New research reveals the emotional costs of alcoholism
Alcoholics, especially those who relapse after frequent attempts to “dry out”, are damaging areas of their brain that recognise emotions, a University of Sussex study suggests.
Research on people’s responses to photographs of different emotional facial expressions shows that heavy drinkers who had previously tried to kick the bottle are more likely than either non-alcoholics, or alcoholics who had not previously experienced withdrawal symptoms, to read fear and sadness in all emotional expressions.
The study, by experimental psychologist Dr Theodora Duka and research fellow Julia Townshend, has important implications for the treatment of alcoholics.
“If rehabilitation fails, we are left with alcoholics who are misinterpreting or exaggerating the emotions of those around them,” says Dr Duka. “This can lead to more conflict in their environment, and more mental health problems.”
The area of the brain that encodes the emotions of fear and sadness is the amygdala. Previous experiments using animals have shown that the repeated effects of alcohol withdrawal impair the functions of this area. For alcoholics with a history of detoxification, damage to the amygdala would result in them no longer being able to accurately interpret particular emotions.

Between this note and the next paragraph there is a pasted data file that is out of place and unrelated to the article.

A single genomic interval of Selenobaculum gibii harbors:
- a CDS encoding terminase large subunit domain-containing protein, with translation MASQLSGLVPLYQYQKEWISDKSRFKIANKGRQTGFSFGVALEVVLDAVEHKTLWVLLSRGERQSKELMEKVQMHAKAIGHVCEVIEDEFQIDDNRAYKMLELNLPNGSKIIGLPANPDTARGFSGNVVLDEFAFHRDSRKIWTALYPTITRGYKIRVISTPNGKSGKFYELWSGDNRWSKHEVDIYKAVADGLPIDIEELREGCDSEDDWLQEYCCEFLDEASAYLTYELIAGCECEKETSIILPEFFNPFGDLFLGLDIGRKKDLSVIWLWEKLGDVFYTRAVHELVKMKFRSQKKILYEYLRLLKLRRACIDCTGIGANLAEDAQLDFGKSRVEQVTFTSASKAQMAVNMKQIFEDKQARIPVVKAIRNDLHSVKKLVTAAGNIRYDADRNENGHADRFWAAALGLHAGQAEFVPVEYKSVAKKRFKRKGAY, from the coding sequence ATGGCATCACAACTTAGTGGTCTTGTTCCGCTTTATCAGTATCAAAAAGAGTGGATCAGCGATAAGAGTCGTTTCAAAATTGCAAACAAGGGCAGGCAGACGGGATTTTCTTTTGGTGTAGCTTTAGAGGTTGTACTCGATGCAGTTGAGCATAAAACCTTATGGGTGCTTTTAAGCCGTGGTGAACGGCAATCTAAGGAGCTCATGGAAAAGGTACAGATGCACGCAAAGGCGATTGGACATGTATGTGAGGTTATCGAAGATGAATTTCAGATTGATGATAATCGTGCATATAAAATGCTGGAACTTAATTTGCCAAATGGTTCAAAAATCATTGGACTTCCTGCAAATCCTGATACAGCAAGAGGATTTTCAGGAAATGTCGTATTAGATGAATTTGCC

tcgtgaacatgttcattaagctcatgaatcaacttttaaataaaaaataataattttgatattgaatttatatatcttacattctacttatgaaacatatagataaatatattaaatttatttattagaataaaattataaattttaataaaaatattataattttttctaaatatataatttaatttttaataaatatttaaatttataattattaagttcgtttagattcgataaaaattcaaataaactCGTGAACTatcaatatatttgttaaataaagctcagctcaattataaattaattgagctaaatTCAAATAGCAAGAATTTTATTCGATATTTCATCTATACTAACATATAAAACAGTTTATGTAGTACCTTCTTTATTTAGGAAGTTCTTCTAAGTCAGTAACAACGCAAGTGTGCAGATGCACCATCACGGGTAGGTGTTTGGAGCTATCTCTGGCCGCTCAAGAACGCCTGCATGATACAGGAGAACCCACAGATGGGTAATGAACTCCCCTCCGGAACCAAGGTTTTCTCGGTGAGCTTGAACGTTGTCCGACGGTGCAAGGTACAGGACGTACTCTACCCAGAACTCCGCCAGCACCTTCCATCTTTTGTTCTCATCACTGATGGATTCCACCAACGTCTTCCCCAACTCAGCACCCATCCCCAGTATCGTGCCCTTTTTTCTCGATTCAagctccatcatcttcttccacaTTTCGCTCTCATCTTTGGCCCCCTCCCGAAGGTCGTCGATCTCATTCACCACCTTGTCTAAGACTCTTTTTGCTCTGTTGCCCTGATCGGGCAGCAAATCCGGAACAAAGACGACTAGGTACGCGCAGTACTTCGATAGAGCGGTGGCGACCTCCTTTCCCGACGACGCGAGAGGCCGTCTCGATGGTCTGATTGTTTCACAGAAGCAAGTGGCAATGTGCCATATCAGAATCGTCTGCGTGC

The research also reveals that alcoholics in general are more likely to confuse the facial expressions of anger and disgust – emotions that are believed to be encoded in the basal ganglia and orbitofrontal cortex of the brain. This confusion, however, is not related to the frequency of alcohol withdrawal but is likely to be a symptom of long-term abuse.
Dr Duka’s study was carried out on 15 alcoholic inpatients attending a London clinic. The participants had abstained from alcohol at the time of the experiment. At least two weeks had passed since admission to the clinic and they had all been medically supported with standard, detoxification treatments. They had been free from all medication for at least one week before testing. A control group of 15 social drinkers matched with the patient population were recruited from the postgraduate student and staff population of the University of Sussex.
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